Chapter 4 – China’s Capitive Bond Market

  • What makes China’s bond markets primitive is their lack of risk and the market’s ability to measure and price different levels of it
  • If China’s fixed income market is to develop, there must be an increase in bond trading. Trading remains very limited compared to the total stock of bonds
  • The difficulties with over-reliance on the retail market: small issue sizes, high cost, shorter maturities, and the fact that there was no secondary market prevented the development of benchmark interest rates and meaningful yield curves
  • China’s banks are fully exposed to both interest rate-related and credit-induced write-downs in the value of their fixed income securities portfolios

Chapter 5 – The Struggle over China’s Bond Markets

  • With its rapid growth in early 2000s, CDB became the darling of those supporting a return to both a more state-planned economy domestically and a natural resource-based foreign policy internationally
  • As a policy bank, the CDB funds itself through debt issuance in the markets, and China’s bond markets are fully reliant on the commercial banks and the PBOC for support
  • In 2009 and 2010, conditions were perfect for local governments to do all in their power to raise funds, with little possibility of their being blamed for financial excess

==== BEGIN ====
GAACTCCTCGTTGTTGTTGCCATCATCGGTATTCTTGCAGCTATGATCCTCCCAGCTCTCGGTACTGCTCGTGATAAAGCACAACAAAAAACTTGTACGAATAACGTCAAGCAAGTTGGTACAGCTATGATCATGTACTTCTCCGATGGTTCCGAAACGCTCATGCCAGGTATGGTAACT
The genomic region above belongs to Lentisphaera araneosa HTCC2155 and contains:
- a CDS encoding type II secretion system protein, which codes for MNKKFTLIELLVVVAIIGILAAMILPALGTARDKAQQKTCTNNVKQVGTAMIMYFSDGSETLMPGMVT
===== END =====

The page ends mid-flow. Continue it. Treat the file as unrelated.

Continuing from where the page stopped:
• Local governments directly and through their agencies have borrowed the equivalent of 27 percent of the country’s GDP largely in just the two years of 2009 and 2010
  • CIC is at best only a part-time sovereign wealth fund. Its most important role is to serve as the linchpin of China’s financial system
  • Viewed from the outside, bank profits reassure retail depositors that their banks are sound and their deposits safe. International investors support bank shares since they are seen as proxies of a bank-driven GDP number. The banks use household deposits and new equity capital to fund new loans to drive GDP and to support the conceit that is China’s debt capital market, which sustains the appearance of overall convergence toward a Western-style market system

Chapter 6 – Western Finance, SOE Reform, and China’s Stock Markets

  • The IPO of China Mobile demonstrated to Beijing how it could overcome the regional fragmentation of its industrial sector and, with huge amounts of cash raised internationally, create powerful companies with national markets
  • This was not the IPO of an existing company with a proven management team in place with a strategic plan to expand operations. It would be much closer to the truth to say that this was an IPO of the Ministry of Post and Telecommunications itself